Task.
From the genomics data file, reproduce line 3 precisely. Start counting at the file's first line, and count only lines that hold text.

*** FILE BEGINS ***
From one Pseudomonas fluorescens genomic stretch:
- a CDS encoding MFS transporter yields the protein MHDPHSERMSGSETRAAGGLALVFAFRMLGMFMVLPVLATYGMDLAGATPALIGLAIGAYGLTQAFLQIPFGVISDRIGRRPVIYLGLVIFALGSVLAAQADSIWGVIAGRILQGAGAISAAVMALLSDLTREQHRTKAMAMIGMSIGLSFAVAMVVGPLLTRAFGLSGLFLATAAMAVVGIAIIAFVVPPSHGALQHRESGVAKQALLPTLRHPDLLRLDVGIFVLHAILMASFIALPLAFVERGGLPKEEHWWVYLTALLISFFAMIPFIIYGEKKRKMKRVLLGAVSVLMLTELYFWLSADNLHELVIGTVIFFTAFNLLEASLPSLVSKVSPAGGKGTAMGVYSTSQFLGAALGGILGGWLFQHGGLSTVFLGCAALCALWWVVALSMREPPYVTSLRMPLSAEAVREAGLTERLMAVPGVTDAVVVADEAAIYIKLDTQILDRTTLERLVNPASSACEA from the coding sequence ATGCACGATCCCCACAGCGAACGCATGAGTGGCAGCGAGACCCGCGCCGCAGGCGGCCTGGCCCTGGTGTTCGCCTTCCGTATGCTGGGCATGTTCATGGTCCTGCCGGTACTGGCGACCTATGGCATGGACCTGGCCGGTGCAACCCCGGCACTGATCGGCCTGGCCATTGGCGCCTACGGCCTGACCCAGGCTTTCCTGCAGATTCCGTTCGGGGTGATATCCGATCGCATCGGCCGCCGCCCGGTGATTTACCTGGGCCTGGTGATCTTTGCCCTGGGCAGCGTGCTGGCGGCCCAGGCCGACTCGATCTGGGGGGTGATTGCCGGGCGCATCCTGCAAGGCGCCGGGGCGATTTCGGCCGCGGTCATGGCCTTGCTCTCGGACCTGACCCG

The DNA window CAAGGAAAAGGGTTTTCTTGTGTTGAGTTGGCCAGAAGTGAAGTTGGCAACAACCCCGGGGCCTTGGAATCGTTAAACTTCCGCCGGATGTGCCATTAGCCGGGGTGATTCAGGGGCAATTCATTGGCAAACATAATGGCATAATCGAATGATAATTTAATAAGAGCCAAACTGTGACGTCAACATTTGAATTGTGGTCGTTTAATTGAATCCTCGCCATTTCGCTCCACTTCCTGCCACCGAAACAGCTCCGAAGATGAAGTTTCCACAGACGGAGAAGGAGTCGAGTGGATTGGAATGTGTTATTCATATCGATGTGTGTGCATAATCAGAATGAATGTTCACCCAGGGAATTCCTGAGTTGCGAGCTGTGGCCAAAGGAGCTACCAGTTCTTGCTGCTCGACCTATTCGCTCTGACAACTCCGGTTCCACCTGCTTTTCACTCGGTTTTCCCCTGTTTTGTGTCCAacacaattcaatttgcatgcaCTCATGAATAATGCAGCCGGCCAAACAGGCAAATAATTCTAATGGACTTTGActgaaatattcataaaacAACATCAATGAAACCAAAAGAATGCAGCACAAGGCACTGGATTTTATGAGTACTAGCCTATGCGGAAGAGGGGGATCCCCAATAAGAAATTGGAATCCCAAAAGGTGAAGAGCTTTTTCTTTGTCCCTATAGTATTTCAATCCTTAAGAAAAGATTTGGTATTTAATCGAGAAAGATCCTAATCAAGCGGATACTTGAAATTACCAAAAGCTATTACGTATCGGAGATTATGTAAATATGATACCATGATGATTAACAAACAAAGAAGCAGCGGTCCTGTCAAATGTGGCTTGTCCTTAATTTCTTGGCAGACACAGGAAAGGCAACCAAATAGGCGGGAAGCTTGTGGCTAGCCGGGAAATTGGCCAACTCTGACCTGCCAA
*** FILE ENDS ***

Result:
The DNA window CAAGGAAAAGGGTTTTCTTGTGTTGAGTTGGCCAGAAGTGAAGTTGGCAACAACCCCGGGGCCTTGGAATCGTTAAACTTCCGCCGGATGTGCCATTAGCCGGGGTGATTCAGGGGCAATTCATTGGCAAACATAATGGCATAATCGAATGATAATTTAATAAGAGCCAAACTGTGACGTCAACATTTGAATTGTGGTCGTTTAATTGAATCCTCGCCATTTCGCTCCACTTCCTGCCACCGAAACAGCTCCGAAGATGAAGTTTCCACAGACGGAGAAGGAGTCGAGTGGATTGGAATGTGTTATTCATATCGATGTGTGTGCATAATCAGAATGAATGTTCACCCAGGGAATTCCTGAGTTGCGAGCTGTGGCCAAAGGAGCTACCAGTTCTTGCTGCTCGACCTATTCGCTCTGACAACTCCGGTTCCACCTGCTTTTCACTCGGTTTTCCCCTGTTTTGTGTCCAacacaattcaatttgcatgcaCTCATGAATAATGCAGCCGGCCAAACAGGCAAATAATTCTAATGGACTTTGActgaaatattcataaaacAACATCAATGAAACCAAAAGAATGCAGCACAAGGCACTGGATTTTATGAGTACTAGCCTATGCGGAAGAGGGGGATCCCCAATAAGAAATTGGAATCCCAAAAGGTGAAGAGCTTTTTCTTTGTCCCTATAGTATTTCAATCCTTAAGAAAAGATTTGGTATTTAATCGAGAAAGATCCTAATCAAGCGGATACTTGAAATTACCAAAAGCTATTACGTATCGGAGATTATGTAAATATGATACCATGATGATTAACAAACAAAGAAGCAGCGGTCCTGTCAAATGTGGCTTGTCCTTAATTTCTTGGCAGACACAGGAAAGGCAACCAAATAGGCGGGAAGCTTGTGGCTAGCCGGGAAATTGGCCAACTCTGACCTGCCAA